Sheriff Garry McFadden is taking a stand against ICE.
“We will not do ICE’s job in sending working families to the administration’s deportation machine,” he stated.
His first act as sheriff was to end a controversial program that notified ICE if the county’s inmates were in the country illegally.
“We’re talking about watching a kid watch his father be deported. So him and his family have to survive. How is he going to function in school?” he said. “When this kid’s grades drop, why do they drop? When they have fear to go to dances, fear to join the football team, fear to even come outside because they’re coming home and not finding their parents or they’re walking to the bus stop and their parents are being snatched at the bus stop.”
ICE has retaliated against McFadden and six other Black sheriffs who won elections in North Carolina’s largest counties in 2018. Many pledged to improve safety by opposing ICE’s hardline policies.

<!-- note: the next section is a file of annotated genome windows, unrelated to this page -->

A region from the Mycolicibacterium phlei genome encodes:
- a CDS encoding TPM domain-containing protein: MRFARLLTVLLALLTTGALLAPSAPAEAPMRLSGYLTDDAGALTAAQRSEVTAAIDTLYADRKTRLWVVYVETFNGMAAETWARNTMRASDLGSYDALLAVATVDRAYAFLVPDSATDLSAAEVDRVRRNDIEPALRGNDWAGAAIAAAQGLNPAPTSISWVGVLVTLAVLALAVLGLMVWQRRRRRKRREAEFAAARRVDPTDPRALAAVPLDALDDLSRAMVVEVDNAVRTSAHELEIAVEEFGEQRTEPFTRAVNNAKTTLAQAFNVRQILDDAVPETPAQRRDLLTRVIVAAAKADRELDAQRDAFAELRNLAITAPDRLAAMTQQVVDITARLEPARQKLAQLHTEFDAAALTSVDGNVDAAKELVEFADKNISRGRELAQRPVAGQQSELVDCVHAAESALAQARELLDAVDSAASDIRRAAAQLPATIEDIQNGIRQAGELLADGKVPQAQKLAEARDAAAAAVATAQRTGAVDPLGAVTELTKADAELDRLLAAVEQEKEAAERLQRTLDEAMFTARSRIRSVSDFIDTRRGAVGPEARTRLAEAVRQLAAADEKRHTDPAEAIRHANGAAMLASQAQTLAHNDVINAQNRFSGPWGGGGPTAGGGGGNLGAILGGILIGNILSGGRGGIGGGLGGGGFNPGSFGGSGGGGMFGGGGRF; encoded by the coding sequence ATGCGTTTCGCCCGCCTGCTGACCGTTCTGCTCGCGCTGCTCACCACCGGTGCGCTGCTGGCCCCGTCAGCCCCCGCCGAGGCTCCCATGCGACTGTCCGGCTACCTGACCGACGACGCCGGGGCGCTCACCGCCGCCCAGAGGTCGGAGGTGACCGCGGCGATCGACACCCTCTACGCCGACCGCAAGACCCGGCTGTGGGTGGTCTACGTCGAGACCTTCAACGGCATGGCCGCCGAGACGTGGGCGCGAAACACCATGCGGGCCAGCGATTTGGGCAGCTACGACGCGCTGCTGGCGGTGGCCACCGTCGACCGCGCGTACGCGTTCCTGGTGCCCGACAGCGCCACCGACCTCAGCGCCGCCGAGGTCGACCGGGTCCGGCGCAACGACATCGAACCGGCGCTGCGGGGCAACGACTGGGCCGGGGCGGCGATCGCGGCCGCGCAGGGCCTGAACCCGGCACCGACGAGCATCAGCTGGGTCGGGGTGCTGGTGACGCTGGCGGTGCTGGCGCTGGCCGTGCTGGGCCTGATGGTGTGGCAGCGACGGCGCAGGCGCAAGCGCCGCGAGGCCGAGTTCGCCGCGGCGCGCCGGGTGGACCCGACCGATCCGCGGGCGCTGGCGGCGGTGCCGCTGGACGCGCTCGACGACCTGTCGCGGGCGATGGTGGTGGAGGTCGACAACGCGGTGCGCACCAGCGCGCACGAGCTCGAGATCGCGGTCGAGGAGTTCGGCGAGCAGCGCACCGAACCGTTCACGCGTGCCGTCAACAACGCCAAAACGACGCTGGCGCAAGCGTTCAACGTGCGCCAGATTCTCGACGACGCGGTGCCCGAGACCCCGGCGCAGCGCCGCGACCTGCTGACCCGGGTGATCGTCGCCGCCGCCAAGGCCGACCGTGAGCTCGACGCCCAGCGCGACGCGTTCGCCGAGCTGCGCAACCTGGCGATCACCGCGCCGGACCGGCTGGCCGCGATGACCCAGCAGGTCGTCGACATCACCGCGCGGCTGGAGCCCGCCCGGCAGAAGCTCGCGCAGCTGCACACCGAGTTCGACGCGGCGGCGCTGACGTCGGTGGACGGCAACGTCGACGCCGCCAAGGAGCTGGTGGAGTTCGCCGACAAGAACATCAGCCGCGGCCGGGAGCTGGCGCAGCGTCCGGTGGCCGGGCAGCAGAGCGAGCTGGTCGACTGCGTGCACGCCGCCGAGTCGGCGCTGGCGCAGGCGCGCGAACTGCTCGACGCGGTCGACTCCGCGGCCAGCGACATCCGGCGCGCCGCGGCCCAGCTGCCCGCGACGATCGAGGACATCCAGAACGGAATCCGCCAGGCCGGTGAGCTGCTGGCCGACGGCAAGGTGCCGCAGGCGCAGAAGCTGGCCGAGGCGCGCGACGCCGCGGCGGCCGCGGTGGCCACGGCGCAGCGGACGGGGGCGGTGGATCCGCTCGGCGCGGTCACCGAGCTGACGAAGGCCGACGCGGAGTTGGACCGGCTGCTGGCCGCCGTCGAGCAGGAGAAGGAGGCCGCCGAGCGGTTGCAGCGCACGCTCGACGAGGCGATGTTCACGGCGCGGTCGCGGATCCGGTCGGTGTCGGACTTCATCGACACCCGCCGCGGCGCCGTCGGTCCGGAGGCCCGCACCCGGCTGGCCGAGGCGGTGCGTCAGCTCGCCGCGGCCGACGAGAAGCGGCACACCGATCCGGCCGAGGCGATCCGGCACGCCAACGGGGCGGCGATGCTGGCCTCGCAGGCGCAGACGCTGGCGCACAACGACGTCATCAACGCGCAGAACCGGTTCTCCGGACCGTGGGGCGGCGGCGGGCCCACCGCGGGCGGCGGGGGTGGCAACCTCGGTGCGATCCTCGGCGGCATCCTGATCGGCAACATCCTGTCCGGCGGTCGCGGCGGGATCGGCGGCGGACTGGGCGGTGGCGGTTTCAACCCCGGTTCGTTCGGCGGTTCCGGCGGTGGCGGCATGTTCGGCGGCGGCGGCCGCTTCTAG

In McFadden’s county, ICE arrested a mother and her teenage son, both alleged survivors of domestic violence, as they appeared in court.
“I know personally that people have been victims of crimes but they are afraid to report it. And I see these people every day,” he said. “Last week, I’m walking down to my office and a guy recognizes me as a sheriff. He says, ‘If I go to court, will I be arrested?’ And I said ‘Are you are the defendant or witness?’ He says, ‘I’m actually a witness for this young lady who’s standing here and she wants me to go to court. I’m the only witness that she has.’”
Immigrants commit crimes at significantly lower rates than native-born U.S. residents studies have repeatedly found.